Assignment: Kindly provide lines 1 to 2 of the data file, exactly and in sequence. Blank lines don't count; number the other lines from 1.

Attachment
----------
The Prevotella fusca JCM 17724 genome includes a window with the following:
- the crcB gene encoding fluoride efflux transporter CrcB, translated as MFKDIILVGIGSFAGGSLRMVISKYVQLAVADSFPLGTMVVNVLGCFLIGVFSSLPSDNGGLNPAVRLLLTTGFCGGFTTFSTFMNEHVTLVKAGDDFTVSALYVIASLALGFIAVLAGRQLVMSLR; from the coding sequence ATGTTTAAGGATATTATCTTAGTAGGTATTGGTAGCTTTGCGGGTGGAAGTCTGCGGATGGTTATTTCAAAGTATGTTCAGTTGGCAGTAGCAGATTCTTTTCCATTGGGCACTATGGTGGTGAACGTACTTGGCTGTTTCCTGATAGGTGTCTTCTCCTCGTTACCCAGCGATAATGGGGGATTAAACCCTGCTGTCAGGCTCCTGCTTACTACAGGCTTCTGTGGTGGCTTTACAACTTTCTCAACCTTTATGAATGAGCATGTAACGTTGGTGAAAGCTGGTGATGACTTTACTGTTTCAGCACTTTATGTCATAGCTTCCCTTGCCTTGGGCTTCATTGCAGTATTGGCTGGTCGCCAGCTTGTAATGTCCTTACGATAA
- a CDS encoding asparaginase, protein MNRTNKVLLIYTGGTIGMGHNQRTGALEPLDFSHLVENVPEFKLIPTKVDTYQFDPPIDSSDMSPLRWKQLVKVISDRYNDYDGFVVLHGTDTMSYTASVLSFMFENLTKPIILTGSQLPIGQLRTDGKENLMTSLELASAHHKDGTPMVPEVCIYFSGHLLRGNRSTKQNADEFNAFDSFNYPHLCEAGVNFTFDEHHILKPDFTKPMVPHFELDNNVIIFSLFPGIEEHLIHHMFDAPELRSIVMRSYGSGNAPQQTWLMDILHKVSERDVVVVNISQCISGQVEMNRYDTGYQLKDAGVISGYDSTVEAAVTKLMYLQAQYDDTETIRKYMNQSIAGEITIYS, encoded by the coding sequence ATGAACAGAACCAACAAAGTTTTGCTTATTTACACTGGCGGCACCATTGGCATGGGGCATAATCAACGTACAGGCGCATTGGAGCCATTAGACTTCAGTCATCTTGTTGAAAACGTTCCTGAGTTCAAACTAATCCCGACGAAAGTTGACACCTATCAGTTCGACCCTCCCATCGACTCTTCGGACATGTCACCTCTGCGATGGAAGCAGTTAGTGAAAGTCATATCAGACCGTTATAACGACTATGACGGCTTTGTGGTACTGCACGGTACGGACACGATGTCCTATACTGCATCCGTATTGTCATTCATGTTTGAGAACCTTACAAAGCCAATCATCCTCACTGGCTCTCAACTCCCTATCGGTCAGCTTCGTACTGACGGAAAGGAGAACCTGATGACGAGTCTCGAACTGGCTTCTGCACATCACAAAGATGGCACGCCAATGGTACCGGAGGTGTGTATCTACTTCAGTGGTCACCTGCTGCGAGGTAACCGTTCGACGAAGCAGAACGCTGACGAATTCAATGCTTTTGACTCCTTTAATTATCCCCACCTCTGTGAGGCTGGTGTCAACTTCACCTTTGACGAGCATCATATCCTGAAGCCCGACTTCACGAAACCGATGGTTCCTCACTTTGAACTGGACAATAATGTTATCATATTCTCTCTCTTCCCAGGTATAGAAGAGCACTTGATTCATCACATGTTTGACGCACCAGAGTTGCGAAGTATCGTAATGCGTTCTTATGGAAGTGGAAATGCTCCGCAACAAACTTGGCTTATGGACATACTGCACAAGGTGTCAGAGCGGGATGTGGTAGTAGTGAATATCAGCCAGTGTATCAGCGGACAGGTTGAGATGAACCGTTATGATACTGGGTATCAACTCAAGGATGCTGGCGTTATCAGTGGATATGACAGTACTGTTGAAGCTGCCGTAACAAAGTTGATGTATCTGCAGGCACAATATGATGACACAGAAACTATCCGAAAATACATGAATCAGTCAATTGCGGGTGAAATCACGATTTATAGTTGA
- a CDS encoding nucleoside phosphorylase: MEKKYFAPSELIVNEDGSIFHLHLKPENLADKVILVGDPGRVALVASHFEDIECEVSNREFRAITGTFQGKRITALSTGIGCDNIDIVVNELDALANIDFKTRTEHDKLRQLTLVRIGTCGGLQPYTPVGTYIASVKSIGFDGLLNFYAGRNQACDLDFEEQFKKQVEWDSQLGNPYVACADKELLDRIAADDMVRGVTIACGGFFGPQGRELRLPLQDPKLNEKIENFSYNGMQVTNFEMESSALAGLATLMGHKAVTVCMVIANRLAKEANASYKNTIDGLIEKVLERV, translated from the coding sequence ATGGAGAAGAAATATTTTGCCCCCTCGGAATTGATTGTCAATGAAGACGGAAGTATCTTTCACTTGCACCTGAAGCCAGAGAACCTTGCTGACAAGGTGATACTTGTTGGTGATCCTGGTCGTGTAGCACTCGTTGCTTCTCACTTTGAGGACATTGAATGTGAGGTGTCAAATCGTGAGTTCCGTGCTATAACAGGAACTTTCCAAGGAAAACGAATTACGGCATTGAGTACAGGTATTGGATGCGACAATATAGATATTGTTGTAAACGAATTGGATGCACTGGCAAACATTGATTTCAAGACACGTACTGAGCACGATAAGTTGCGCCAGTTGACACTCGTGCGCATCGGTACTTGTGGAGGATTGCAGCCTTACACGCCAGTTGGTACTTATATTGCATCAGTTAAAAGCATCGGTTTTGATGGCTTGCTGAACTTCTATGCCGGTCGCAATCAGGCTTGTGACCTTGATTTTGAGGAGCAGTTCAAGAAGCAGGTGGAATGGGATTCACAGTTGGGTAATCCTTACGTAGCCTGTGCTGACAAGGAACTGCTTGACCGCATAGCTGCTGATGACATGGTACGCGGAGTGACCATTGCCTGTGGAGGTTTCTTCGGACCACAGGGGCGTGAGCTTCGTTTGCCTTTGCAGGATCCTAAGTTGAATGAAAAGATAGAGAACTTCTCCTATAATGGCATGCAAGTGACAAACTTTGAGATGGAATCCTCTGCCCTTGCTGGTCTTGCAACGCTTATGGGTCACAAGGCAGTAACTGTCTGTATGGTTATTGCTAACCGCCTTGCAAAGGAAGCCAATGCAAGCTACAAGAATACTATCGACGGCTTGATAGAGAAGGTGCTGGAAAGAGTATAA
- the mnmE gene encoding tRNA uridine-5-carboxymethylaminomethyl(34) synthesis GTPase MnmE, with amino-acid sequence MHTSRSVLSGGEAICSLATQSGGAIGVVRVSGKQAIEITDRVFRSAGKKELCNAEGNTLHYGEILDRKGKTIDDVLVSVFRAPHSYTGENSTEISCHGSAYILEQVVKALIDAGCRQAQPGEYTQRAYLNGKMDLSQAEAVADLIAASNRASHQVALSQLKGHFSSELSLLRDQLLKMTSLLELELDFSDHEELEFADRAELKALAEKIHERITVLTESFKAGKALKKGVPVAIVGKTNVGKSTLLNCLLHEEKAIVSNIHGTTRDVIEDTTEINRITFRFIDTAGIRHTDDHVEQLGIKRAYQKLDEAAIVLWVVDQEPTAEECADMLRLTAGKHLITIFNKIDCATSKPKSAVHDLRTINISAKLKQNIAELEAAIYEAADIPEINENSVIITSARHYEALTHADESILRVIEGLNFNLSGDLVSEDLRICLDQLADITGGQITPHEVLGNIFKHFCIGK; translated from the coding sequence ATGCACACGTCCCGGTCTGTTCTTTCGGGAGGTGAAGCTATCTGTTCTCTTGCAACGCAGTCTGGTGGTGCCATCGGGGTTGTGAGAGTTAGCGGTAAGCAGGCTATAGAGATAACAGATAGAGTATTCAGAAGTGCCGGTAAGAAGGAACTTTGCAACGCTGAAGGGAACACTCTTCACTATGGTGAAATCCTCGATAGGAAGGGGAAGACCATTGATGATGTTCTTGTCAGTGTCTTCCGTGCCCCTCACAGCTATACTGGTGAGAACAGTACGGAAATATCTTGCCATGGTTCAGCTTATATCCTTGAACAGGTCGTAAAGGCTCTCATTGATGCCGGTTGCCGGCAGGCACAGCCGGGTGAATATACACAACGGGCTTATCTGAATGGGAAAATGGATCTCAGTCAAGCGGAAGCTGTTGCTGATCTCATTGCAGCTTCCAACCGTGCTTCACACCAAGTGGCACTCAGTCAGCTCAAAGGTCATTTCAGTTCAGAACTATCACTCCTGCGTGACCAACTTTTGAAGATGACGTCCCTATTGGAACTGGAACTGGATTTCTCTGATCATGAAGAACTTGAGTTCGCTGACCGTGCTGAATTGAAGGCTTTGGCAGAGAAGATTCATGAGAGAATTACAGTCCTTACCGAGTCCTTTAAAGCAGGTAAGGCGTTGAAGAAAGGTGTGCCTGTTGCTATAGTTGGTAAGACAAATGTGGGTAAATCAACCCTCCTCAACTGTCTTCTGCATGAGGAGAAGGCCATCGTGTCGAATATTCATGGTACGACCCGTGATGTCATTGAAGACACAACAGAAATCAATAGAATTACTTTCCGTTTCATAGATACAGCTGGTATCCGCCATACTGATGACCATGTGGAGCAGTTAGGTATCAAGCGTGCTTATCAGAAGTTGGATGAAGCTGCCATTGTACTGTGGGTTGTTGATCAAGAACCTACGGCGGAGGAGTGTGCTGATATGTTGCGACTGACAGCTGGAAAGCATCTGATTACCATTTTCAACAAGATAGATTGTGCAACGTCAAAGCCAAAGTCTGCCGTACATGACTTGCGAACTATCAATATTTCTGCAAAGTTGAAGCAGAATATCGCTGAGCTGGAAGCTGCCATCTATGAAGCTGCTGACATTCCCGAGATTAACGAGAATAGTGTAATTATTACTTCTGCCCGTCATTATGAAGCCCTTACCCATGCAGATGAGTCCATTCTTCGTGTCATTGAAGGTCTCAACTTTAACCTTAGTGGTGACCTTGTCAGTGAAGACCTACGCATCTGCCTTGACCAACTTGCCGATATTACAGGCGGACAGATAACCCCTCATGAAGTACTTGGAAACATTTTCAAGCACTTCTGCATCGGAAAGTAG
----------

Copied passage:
The Prevotella fusca JCM 17724 genome includes a window with the following:
- the crcB gene encoding fluoride efflux transporter CrcB, translated as MFKDIILVGIGSFAGGSLRMVISKYVQLAVADSFPLGTMVVNVLGCFLIGVFSSLPSDNGGLNPAVRLLLTTGFCGGFTTFSTFMNEHVTLVKAGDDFTVSALYVIASLALGFIAVLAGRQLVMSLR; from the coding sequence ATGTTTAAGGATATTATCTTAGTAGGTATTGGTAGCTTTGCGGGTGGAAGTCTGCGGATGGTTATTTCAAAGTATGTTCAGTTGGCAGTAGCAGATTCTTTTCCATTGGGCACTATGGTGGTGAACGTACTTGGCTGTTTCCTGATAGGTGTCTTCTCCTCGTTACCCAGCGATAATGGGGGATTAAACCCTGCTGTCAGGCTCCTGCTTACTACAGGCTTCTGTGGTGGCTTTACAACTTTCTCAACCTTTATGAATGAGCATGTAACGTTGGTGAAAGCTGGTGATGACTTTACTGTTTCAGCACTTTATGTCATAGCTTCCCTTGCCTTGGGCTTCATTGCAGTATTGGCTGGTCGCCAGCTTGTAATGTCCTTACGATAA